The Evergrande crisis and the global economy

Authors: Anna Bjerde and Novoye Vremia

Four years ago, the World Bank prepared a multi-year strategy to support Ukraine’s development goals. It was a period of recovery from the economic crisis of 2014-2015, when GDP declined by a cumulative 16 percentage points, the banking sector collapsed and poverty and other insecurity measures drove down. increase. Indeed, we saw at the time that Ukraine was at a turning point.

Four years later, despite daunting internal and external challenges, including an ongoing pandemic, Ukraine is a stronger country. It has shown itself to be more resistant to unpredictable challenges and is better placed to achieve its long-term development vision. This increased capacity is above all the result of the determination of the Ukrainian people.

The World Bank is proud to have joined the international community in supporting Ukraine during this time. I am here in Kiev this week to launch a new assistance program. In doing so, we take a look back at what worked and how to apply these lessons in the future. In Ukraine, as in many countries, the main lesson is that development aid is most effective when it supports the policies and projects that the government and citizens really want.

It doesn’t just mean easy or even uncontroversial measures; rather, it means that we work closely with government authorities, businesses, local leaders and civil society to understand where policy reforms can be most effective in removing obstacles to growth and human development and where specific projects can. be the most effective in providing social services, especially to the poorest.

Looking back over the past four years in Ukraine, a few examples emerge. First, land reform. Over the past two decades, Ukraine has been one of the few countries in the world where farmers were not free to sell their land.

The ban on allowing farmers to leverage their most valuable asset has contributed to underinvestment in one of Ukraine’s most important sources of growth, harmed individual landowners, led to high levels of unemployment and rural poverty and undermined the country’s long-term competitiveness.

The president’s determination and the government’s actions to open the market on July 1 took courage. It was not an easy decision. Powerful and well-connected interests have benefited from the status quo; but it was the right one for Ukrainian citizens.

A second area in which we have been closely involved is governance, both with regard to public institutions and the rule of law, as well as the corporate governance of banks and public enterprises. Poll after poll in Ukraine, over a decade ago, it was revealed that strengthening public institutions and creating a level playing field for business was a top priority.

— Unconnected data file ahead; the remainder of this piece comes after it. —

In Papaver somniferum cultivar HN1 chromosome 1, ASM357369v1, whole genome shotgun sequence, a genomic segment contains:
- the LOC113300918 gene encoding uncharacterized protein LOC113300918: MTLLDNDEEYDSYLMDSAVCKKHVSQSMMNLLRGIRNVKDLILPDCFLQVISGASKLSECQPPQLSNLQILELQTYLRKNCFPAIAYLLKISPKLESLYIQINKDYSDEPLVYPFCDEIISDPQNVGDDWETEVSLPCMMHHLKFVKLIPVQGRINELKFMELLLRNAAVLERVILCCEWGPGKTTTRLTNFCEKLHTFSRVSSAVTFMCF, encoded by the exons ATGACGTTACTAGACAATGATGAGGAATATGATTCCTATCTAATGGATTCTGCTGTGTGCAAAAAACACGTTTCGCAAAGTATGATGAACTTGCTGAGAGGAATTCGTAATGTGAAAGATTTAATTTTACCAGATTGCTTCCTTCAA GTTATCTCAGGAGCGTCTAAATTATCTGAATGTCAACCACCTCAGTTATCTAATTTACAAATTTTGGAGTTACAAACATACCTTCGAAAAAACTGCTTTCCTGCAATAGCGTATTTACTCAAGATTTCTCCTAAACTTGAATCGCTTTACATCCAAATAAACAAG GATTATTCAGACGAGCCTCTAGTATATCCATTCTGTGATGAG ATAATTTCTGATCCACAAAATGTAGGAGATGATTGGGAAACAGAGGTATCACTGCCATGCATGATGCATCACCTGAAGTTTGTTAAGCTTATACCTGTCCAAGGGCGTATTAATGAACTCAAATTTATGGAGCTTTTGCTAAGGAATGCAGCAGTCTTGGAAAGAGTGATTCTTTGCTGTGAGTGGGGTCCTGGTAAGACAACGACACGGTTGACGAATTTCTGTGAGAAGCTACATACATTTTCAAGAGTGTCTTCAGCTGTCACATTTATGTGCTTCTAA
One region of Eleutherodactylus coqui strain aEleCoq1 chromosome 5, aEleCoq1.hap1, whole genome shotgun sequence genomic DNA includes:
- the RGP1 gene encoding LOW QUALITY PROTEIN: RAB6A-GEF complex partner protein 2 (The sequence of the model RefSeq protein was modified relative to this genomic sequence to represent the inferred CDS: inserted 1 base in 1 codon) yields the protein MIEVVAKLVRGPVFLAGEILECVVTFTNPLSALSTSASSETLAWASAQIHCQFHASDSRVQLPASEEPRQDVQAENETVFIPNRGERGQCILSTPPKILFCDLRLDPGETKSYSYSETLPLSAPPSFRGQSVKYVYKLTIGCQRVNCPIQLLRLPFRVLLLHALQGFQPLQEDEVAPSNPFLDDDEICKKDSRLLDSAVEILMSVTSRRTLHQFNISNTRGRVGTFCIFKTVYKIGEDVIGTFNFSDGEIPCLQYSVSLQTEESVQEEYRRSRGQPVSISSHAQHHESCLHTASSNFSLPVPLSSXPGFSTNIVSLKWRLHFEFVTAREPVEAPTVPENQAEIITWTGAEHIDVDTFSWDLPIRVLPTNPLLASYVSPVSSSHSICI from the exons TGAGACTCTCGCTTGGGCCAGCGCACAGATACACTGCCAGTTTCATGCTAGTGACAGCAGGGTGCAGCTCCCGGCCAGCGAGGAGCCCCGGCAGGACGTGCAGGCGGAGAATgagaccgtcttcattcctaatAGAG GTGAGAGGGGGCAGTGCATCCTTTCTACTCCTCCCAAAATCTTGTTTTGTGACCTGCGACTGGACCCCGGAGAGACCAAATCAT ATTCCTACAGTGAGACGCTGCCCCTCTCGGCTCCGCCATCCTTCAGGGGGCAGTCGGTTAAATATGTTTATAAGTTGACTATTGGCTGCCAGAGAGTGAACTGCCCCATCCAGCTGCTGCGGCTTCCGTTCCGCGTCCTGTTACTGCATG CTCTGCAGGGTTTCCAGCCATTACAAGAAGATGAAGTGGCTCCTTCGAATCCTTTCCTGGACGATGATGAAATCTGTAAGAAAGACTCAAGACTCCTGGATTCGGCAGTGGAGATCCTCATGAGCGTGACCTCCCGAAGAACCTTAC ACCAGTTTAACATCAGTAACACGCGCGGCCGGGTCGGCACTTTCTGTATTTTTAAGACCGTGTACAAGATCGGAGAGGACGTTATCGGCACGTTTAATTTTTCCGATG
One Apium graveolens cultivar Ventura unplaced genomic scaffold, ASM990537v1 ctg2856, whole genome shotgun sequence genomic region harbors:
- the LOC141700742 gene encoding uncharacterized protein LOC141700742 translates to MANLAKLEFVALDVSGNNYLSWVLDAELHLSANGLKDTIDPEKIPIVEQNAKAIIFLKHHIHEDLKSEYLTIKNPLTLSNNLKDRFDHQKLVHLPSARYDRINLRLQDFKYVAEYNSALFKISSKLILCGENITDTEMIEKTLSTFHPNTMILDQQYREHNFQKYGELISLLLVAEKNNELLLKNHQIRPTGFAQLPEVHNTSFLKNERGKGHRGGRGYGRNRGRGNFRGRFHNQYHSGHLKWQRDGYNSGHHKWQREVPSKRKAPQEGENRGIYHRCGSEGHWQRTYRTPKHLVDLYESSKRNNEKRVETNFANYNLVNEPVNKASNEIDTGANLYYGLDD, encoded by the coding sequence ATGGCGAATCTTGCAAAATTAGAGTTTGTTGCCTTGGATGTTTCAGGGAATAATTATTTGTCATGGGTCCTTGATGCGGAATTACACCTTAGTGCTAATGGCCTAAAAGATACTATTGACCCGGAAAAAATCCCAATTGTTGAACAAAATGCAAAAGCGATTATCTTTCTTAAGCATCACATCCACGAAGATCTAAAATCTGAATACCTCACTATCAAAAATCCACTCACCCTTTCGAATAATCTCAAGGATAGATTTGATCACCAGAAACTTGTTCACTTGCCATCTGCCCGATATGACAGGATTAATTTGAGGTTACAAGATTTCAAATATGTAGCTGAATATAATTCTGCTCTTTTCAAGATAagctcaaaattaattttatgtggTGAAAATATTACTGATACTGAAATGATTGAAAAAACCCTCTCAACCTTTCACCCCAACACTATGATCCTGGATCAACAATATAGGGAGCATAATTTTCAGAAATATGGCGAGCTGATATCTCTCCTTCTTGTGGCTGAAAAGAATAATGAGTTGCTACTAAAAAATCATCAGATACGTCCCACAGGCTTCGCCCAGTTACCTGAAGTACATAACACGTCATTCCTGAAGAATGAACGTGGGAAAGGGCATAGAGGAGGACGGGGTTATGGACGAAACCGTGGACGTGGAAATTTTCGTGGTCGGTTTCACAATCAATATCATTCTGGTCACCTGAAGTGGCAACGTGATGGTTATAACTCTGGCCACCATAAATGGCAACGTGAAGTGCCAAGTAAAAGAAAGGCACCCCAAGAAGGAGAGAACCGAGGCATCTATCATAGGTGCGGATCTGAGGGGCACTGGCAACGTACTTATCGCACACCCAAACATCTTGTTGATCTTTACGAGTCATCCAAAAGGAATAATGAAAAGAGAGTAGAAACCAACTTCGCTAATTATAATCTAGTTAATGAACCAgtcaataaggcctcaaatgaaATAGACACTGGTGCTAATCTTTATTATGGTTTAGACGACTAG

World Bank technical assistance and policy funding supported measures to restore accountability for illicit enrichment of public officials, strengthen existing anti-corruption agencies such as NABU and NACP, and establish new institutions, notably the independent High Court against corruption.

We also work with the government to ensure the integrity of public enterprises. Our support for the unbundling of Naftogaz by the government is a good example; helping to set up supervisory boards in public banks is another. We hope that our early dialogue on modernizing Ukrzaliznytsia’s operations will also be beneficial.

As we begin to prepare a new strategy, the issues that have guided our ongoing work — strengthening markets, stabilizing Ukraine’s fiscal and financial accounts; and delivering inclusive social services more effectively – remain as urgent today as they were in 2017. Indeed, the progress that has been made must continue to be sustained as it is frequently attacked by powerful interests.

At the same time, the past few years have brought to light emerging challenges where we hope to deepen and broaden our engagement. First, COVID-19 underscored the importance of our long partnership in health reform and strengthening social protection programs.

Changes to the delivery of health care in Ukraine in recent years have helped mitigate the effects of COVID-19 and will continue to improve the health of Ukrainians. The government’s efforts to better target pro-poor social spending have also made a difference. We look forward to continuing our support in both areas, including in the short term through additional support for the purchase of COVID-19 vaccines.

Looking ahead, the challenge we all face is climate change. Here again, our dialogue with the government positions us to help, especially to deliver on Ukraine’s ambitious commitment to reduce carbon emissions. During President Zelenskyy’s visit to Washington in early September, we discussed operations to strengthen the electricity sector; a program for the transition from coal to renewable energies; municipal investments in energy efficiency; and how to harness Ukraine’s unique capacity to produce and store hydrogen. It is a bold program, but it can be achieved.

I was satisfied with my visit to Kiev to see first-hand what has been achieved in recent years. I look forward to our partnership with Ukraine to help realize this courageous vision for the future.

Originally published in Ukrainian in Novoye Vremia, via the World Bank

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